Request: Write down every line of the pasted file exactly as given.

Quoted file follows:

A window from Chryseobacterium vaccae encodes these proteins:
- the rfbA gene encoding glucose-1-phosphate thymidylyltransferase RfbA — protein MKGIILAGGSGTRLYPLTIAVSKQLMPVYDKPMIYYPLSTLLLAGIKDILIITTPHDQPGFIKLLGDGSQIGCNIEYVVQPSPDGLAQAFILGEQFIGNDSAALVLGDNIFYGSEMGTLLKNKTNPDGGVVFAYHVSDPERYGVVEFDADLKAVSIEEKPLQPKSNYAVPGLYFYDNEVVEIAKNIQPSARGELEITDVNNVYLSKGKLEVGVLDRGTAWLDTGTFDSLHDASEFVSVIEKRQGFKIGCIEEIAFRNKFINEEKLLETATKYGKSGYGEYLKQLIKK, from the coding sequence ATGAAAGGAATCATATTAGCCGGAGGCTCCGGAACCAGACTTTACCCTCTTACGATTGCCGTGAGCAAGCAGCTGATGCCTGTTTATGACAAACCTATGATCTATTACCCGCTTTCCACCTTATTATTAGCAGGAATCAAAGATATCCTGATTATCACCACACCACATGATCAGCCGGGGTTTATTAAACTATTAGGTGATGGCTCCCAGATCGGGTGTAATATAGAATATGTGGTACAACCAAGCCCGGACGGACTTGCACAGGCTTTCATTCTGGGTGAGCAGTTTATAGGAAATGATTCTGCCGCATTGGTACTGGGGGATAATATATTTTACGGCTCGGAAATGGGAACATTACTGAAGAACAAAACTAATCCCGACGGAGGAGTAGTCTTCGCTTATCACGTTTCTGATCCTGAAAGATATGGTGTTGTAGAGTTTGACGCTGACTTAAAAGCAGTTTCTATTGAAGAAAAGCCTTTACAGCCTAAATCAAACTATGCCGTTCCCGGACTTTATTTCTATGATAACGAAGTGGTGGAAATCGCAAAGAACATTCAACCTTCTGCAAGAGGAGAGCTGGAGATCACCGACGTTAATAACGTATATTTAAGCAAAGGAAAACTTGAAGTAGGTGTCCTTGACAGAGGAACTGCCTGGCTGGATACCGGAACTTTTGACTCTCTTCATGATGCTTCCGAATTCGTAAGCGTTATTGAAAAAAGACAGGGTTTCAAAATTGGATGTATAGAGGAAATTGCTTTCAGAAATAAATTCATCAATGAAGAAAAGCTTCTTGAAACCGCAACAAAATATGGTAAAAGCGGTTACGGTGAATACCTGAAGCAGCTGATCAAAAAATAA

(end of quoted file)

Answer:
A window from Chryseobacterium vaccae encodes these proteins:
- the rfbA gene encoding glucose-1-phosphate thymidylyltransferase RfbA — protein MKGIILAGGSGTRLYPLTIAVSKQLMPVYDKPMIYYPLSTLLLAGIKDILIITTPHDQPGFIKLLGDGSQIGCNIEYVVQPSPDGLAQAFILGEQFIGNDSAALVLGDNIFYGSEMGTLLKNKTNPDGGVVFAYHVSDPERYGVVEFDADLKAVSIEEKPLQPKSNYAVPGLYFYDNEVVEIAKNIQPSARGELEITDVNNVYLSKGKLEVGVLDRGTAWLDTGTFDSLHDASEFVSVIEKRQGFKIGCIEEIAFRNKFINEEKLLETATKYGKSGYGEYLKQLIKK, from the coding sequence ATGAAAGGAATCATATTAGCCGGAGGCTCCGGAACCAGACTTTACCCTCTTACGATTGCCGTGAGCAAGCAGCTGATGCCTGTTTATGACAAACCTATGATCTATTACCCGCTTTCCACCTTATTATTAGCAGGAATCAAAGATATCCTGATTATCACCACACCACATGATCAGCCGGGGTTTATTAAACTATTAGGTGATGGCTCCCAGATCGGGTGTAATATAGAATATGTGGTACAACCAAGCCCGGACGGACTTGCACAGGCTTTCATTCTGGGTGAGCAGTTTATAGGAAATGATTCTGCCGCATTGGTACTGGGGGATAATATATTTTACGGCTCGGAAATGGGAACATTACTGAAGAACAAAACTAATCCCGACGGAGGAGTAGTCTTCGCTTATCACGTTTCTGATCCTGAAAGATATGGTGTTGTAGAGTTTGACGCTGACTTAAAAGCAGTTTCTATTGAAGAAAAGCCTTTACAGCCTAAATCAAACTATGCCGTTCCCGGACTTTATTTCTATGATAACGAAGTGGTGGAAATCGCAAAGAACATTCAACCTTCTGCAAGAGGAGAGCTGGAGATCACCGACGTTAATAACGTATATTTAAGCAAAGGAAAACTTGAAGTAGGTGTCCTTGACAGAGGAACTGCCTGGCTGGATACCGGAACTTTTGACTCTCTTCATGATGCTTCCGAATTCGTAAGCGTTATTGAAAAAAGACAGGGTTTCAAAATTGGATGTATAGAGGAAATTGCTTTCAGAAATAAATTCATCAATGAAGAAAAGCTTCTTGAAACCGCAACAAAATATGGTAAAAGCGGTTACGGTGAATACCTGAAGCAGCTGATCAAAAAATAA